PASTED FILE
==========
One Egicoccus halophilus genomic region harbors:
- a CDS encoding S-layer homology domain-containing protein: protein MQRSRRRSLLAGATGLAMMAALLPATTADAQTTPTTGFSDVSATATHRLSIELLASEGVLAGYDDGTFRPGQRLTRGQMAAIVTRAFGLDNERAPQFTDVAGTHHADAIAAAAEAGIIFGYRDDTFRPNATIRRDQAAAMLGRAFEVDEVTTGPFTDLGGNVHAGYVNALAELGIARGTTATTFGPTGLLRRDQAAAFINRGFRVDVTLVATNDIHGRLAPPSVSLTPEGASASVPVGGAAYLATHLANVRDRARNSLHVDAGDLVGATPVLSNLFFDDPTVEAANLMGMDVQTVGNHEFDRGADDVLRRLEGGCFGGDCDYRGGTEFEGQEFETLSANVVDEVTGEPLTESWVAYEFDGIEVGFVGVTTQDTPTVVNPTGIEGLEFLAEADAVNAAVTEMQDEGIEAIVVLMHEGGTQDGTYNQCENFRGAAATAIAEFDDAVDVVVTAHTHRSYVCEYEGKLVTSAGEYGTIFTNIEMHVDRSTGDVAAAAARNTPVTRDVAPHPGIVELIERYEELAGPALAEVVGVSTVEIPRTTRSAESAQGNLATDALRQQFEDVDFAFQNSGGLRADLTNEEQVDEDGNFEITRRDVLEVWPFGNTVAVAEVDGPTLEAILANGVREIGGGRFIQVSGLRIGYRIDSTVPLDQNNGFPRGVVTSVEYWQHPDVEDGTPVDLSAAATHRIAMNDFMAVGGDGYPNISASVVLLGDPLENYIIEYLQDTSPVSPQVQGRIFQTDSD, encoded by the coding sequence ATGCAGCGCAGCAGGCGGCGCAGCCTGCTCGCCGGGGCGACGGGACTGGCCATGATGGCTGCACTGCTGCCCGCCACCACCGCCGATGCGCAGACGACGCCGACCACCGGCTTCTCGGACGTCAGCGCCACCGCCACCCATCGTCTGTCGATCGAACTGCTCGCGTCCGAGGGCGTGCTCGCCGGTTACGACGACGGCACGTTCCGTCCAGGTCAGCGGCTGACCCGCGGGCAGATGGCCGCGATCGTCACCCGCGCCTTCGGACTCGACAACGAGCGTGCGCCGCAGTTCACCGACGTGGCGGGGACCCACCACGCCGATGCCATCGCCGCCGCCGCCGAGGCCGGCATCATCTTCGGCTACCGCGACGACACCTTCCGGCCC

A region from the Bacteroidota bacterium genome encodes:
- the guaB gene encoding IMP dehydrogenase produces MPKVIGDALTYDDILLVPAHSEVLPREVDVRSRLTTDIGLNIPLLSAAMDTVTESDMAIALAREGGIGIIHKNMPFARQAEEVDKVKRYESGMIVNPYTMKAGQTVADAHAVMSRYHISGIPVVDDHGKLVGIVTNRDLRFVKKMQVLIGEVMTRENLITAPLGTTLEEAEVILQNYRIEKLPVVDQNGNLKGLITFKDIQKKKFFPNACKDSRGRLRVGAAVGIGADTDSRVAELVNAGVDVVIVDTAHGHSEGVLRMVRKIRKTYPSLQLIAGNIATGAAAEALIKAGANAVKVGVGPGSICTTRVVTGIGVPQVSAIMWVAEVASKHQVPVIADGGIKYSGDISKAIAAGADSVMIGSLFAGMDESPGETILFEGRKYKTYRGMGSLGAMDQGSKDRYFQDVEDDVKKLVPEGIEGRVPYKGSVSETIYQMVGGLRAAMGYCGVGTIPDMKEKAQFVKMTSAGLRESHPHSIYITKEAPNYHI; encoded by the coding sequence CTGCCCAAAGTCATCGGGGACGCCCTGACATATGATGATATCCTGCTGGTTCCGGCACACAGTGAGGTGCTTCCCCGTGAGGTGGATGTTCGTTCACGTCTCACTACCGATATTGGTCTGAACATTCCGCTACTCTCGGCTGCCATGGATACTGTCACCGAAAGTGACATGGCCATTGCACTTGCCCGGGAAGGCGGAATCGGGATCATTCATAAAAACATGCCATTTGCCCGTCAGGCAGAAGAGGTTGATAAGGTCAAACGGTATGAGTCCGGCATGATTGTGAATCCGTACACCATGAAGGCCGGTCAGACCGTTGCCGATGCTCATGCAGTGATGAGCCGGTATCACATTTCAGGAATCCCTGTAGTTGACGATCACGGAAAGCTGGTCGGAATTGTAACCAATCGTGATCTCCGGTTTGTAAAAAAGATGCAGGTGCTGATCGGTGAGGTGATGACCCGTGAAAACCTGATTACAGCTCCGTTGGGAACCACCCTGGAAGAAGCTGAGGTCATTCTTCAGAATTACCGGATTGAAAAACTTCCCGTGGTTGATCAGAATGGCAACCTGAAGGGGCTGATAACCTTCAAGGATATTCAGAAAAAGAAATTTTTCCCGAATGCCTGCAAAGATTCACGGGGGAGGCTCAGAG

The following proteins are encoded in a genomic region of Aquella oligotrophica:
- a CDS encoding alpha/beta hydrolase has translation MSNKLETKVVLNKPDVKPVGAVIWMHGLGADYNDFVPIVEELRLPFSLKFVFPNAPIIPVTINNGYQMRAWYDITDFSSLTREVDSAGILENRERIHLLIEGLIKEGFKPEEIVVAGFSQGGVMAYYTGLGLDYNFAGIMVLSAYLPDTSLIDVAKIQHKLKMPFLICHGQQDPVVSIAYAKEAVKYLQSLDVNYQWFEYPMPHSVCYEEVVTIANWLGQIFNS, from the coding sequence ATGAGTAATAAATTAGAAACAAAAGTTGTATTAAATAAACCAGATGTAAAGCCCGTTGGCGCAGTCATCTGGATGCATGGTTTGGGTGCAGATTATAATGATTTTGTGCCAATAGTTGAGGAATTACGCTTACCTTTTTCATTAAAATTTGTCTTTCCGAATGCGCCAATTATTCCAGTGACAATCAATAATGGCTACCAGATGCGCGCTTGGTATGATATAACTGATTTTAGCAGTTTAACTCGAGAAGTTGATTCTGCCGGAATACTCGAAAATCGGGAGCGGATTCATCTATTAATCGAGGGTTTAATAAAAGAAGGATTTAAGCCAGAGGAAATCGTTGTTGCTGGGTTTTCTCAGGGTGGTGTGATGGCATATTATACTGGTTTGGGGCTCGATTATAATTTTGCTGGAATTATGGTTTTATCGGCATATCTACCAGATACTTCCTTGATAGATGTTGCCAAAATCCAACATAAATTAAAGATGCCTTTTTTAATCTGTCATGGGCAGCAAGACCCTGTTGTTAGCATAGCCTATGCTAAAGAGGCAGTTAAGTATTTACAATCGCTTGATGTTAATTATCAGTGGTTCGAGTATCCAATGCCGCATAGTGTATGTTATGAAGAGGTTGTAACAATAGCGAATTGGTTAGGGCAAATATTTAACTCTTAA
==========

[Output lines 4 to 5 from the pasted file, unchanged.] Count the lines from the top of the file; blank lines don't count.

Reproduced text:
- the guaB gene encoding IMP dehydrogenase produces MPKVIGDALTYDDILLVPAHSEVLPREVDVRSRLTTDIGLNIPLLSAAMDTVTESDMAIALAREGGIGIIHKNMPFARQAEEVDKVKRYESGMIVNPYTMKAGQTVADAHAVMSRYHISGIPVVDDHGKLVGIVTNRDLRFVKKMQVLIGEVMTRENLITAPLGTTLEEAEVILQNYRIEKLPVVDQNGNLKGLITFKDIQKKKFFPNACKDSRGRLRVGAAVGIGADTDSRVAELVNAGVDVVIVDTAHGHSEGVLRMVRKIRKTYPSLQLIAGNIATGAAAEALIKAGANAVKVGVGPGSICTTRVVTGIGVPQVSAIMWVAEVASKHQVPVIADGGIKYSGDISKAIAAGADSVMIGSLFAGMDESPGETILFEGRKYKTYRGMGSLGAMDQGSKDRYFQDVEDDVKKLVPEGIEGRVPYKGSVSETIYQMVGGLRAAMGYCGVGTIPDMKEKAQFVKMTSAGLRESHPHSIYITKEAPNYHI; encoded by the coding sequence CTGCCCAAAGTCATCGGGGACGCCCTGACATATGATGATATCCTGCTGGTTCCGGCACACAGTGAGGTGCTTCCCCGTGAGGTGGATGTTCGTTCACGTCTCACTACCGATATTGGTCTGAACATTCCGCTACTCTCGGCTGCCATGGATACTGTCACCGAAAGTGACATGGCCATTGCACTTGCCCGGGAAGGCGGAATCGGGATCATTCATAAAAACATGCCATTTGCCCGTCAGGCAGAAGAGGTTGATAAGGTCAAACGGTATGAGTCCGGCATGATTGTGAATCCGTACACCATGAAGGCCGGTCAGACCGTTGCCGATGCTCATGCAGTGATGAGCCGGTATCACATTTCAGGAATCCCTGTAGTTGACGATCACGGAAAGCTGGTCGGAATTGTAACCAATCGTGATCTCCGGTTTGTAAAAAAGATGCAGGTGCTGATCGGTGAGGTGATGACCCGTGAAAACCTGATTACAGCTCCGTTGGGAACCACCCTGGAAGAAGCTGAGGTCATTCTTCAGAATTACCGGATTGAAAAACTTCCCGTGGTTGATCAGAATGGCAACCTGAAGGGGCTGATAACCTTCAAGGATATTCAGAAAAAGAAATTTTTCCCGAATGCCTGCAAAGATTCACGGGGGAGGCTCAGAG

The following proteins are encoded in a genomic region of Aquella oligotrophica: